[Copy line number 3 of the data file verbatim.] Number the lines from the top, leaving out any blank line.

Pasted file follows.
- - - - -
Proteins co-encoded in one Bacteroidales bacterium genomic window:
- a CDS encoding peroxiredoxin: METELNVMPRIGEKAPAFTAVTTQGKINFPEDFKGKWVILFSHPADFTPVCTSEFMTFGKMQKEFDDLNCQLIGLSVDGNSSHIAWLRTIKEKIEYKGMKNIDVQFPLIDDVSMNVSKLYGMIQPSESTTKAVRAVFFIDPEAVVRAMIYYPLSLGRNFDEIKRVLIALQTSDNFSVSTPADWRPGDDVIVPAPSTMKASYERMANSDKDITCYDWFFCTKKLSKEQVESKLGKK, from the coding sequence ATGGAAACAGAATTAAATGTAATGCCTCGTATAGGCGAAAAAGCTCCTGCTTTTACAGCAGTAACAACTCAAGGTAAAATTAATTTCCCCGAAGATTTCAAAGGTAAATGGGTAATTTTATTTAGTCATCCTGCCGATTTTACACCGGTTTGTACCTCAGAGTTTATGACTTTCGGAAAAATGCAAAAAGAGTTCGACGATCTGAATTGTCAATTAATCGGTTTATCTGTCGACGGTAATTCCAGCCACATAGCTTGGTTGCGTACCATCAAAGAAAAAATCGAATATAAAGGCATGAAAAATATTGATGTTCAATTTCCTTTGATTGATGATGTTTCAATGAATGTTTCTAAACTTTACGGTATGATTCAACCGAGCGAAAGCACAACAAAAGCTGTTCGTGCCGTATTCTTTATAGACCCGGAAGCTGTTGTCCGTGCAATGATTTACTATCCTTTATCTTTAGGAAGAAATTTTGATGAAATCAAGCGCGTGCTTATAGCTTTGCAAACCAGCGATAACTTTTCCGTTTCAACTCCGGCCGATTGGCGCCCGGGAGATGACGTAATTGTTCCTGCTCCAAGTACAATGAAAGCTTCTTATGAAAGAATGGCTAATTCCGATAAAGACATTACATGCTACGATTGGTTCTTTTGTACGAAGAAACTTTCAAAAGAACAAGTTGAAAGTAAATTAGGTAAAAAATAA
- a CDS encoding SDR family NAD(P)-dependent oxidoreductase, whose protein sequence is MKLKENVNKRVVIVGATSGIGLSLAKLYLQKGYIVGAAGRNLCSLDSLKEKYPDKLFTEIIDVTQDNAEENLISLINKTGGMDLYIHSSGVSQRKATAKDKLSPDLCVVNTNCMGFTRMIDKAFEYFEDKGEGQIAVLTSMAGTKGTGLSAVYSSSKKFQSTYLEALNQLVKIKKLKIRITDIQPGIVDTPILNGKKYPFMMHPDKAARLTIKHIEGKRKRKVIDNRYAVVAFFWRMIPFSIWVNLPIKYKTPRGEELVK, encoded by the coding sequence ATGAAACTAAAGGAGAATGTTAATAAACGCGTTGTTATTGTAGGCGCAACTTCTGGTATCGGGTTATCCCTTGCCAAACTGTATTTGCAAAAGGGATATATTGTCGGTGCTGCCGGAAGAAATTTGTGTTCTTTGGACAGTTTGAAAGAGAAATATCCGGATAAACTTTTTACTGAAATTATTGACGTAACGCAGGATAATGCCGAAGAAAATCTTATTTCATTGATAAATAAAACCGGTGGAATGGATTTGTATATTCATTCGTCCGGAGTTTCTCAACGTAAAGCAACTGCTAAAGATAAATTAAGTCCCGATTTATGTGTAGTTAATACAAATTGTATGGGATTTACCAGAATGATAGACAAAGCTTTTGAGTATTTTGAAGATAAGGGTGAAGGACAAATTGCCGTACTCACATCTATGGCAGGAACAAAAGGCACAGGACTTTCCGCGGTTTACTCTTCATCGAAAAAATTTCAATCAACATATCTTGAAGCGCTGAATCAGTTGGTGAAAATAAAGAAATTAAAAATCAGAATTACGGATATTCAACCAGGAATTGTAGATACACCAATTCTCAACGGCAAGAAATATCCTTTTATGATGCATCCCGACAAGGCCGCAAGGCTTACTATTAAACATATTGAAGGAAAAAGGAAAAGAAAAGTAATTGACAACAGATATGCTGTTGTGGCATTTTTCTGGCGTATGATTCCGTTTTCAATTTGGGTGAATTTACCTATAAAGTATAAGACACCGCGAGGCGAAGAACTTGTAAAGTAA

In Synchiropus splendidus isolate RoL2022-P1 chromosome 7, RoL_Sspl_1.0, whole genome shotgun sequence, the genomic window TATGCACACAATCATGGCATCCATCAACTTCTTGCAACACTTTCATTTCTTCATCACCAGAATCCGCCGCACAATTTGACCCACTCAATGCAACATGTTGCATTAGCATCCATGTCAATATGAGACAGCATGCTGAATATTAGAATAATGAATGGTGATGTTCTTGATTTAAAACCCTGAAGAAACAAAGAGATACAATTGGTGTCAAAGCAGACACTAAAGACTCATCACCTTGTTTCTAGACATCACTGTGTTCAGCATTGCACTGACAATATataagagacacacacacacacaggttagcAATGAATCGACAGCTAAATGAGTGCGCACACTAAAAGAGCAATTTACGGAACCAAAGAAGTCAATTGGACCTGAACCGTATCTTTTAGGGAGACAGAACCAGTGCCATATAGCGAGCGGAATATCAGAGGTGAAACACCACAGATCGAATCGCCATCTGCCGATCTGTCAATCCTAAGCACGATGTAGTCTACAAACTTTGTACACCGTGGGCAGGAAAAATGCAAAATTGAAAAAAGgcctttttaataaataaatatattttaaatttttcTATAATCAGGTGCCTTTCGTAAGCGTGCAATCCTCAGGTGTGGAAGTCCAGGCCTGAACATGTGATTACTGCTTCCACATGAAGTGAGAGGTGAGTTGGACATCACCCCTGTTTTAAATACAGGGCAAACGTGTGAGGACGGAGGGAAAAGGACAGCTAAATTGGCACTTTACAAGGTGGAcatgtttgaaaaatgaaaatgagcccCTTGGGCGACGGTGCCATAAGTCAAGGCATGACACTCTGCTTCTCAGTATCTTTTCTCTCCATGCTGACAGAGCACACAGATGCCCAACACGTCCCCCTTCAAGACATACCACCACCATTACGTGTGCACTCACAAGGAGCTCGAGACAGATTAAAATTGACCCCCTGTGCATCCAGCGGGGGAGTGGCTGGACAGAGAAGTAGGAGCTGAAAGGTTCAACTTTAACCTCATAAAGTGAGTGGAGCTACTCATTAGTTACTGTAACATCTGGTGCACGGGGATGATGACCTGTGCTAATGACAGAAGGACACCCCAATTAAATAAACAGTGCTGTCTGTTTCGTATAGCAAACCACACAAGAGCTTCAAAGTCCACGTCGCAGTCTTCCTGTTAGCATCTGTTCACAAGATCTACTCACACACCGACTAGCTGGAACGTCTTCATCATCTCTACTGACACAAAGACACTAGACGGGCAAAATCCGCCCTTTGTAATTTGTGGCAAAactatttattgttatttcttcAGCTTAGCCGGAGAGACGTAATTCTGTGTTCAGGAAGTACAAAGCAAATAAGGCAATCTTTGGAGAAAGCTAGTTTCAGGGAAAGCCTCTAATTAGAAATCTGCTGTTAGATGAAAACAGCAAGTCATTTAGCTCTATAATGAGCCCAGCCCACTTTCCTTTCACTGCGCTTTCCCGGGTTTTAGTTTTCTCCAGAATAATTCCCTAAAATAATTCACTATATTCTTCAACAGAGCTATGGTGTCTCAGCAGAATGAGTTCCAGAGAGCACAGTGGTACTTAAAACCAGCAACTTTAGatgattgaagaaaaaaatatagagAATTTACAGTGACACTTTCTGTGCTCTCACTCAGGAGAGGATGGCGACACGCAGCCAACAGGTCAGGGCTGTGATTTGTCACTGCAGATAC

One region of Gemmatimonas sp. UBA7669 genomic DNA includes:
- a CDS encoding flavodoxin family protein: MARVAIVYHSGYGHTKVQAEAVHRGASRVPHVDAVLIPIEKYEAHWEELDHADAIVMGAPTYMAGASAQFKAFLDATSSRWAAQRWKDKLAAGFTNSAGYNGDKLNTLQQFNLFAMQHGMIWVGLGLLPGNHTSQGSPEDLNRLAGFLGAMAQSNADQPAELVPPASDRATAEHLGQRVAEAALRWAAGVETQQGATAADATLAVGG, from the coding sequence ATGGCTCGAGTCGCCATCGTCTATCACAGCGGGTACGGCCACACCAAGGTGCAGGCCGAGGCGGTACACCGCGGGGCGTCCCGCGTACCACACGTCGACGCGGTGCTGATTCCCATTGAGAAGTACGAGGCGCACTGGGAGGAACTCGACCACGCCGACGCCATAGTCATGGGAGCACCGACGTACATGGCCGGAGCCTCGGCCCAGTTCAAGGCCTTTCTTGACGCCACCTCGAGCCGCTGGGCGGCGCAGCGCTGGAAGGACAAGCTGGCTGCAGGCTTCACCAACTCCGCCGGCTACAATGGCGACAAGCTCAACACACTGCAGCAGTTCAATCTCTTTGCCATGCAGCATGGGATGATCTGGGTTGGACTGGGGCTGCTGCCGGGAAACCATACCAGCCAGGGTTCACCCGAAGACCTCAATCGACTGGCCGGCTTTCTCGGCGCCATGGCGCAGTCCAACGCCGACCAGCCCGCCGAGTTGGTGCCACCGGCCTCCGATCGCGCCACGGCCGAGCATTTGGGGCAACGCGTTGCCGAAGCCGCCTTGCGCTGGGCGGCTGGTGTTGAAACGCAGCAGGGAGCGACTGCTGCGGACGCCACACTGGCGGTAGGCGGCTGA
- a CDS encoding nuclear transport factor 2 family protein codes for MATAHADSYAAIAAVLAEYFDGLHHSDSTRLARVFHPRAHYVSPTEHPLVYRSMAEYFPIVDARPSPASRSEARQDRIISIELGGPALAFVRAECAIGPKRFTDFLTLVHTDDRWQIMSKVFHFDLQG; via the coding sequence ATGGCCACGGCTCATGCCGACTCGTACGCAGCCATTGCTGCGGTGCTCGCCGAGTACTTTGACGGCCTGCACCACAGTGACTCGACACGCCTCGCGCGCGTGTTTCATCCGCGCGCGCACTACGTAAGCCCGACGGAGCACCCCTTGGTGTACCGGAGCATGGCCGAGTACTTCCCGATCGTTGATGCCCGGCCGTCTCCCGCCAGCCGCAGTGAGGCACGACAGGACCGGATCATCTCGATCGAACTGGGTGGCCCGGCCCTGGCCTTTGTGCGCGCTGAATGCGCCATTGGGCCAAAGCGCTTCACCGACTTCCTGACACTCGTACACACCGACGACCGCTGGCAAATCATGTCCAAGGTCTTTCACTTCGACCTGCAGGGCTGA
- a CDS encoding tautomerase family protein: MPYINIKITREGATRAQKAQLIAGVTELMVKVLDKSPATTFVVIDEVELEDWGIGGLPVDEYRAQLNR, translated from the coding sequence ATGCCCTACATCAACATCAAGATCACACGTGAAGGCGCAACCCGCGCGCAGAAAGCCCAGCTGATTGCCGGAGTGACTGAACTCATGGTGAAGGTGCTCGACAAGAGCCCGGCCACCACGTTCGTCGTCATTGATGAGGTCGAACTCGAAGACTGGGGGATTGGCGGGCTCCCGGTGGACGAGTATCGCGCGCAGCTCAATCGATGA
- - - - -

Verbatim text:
- a CDS encoding SDR family NAD(P)-dependent oxidoreductase, whose protein sequence is MKLKENVNKRVVIVGATSGIGLSLAKLYLQKGYIVGAAGRNLCSLDSLKEKYPDKLFTEIIDVTQDNAEENLISLINKTGGMDLYIHSSGVSQRKATAKDKLSPDLCVVNTNCMGFTRMIDKAFEYFEDKGEGQIAVLTSMAGTKGTGLSAVYSSSKKFQSTYLEALNQLVKIKKLKIRITDIQPGIVDTPILNGKKYPFMMHPDKAARLTIKHIEGKRKRKVIDNRYAVVAFFWRMIPFSIWVNLPIKYKTPRGEELVK, encoded by the coding sequence ATGAAACTAAAGGAGAATGTTAATAAACGCGTTGTTATTGTAGGCGCAACTTCTGGTATCGGGTTATCCCTTGCCAAACTGTATTTGCAAAAGGGATATATTGTCGGTGCTGCCGGAAGAAATTTGTGTTCTTTGGACAGTTTGAAAGAGAAATATCCGGATAAACTTTTTACTGAAATTATTGACGTAACGCAGGATAATGCCGAAGAAAATCTTATTTCATTGATAAATAAAACCGGTGGAATGGATTTGTATATTCATTCGTCCGGAGTTTCTCAACGTAAAGCAACTGCTAAAGATAAATTAAGTCCCGATTTATGTGTAGTTAATACAAATTGTATGGGATTTACCAGAATGATAGACAAAGCTTTTGAGTATTTTGAAGATAAGGGTGAAGGACAAATTGCCGTACTCACATCTATGGCAGGAACAAAAGGCACAGGACTTTCCGCGGTTTACTCTTCATCGAAAAAATTTCAATCAACATATCTTGAAGCGCTGAATCAGTTGGTGAAAATAAAGAAATTAAAAATCAGAATTACGGATATTCAACCAGGAATTGTAGATACACCAATTCTCAACGGCAAGAAATATCCTTTTATGATGCATCCCGACAAGGCCGCAAGGCTTACTATTAAACATATTGAAGGAAAAAGGAAAAGAAAAGTAATTGACAACAGATATGCTGTTGTGGCATTTTTCTGGCGTATGATTCCGTTTTCAATTTGGGTGAATTTACCTATAAAGTATAAGACACCGCGAGGCGAAGAACTTGTAAAGTAA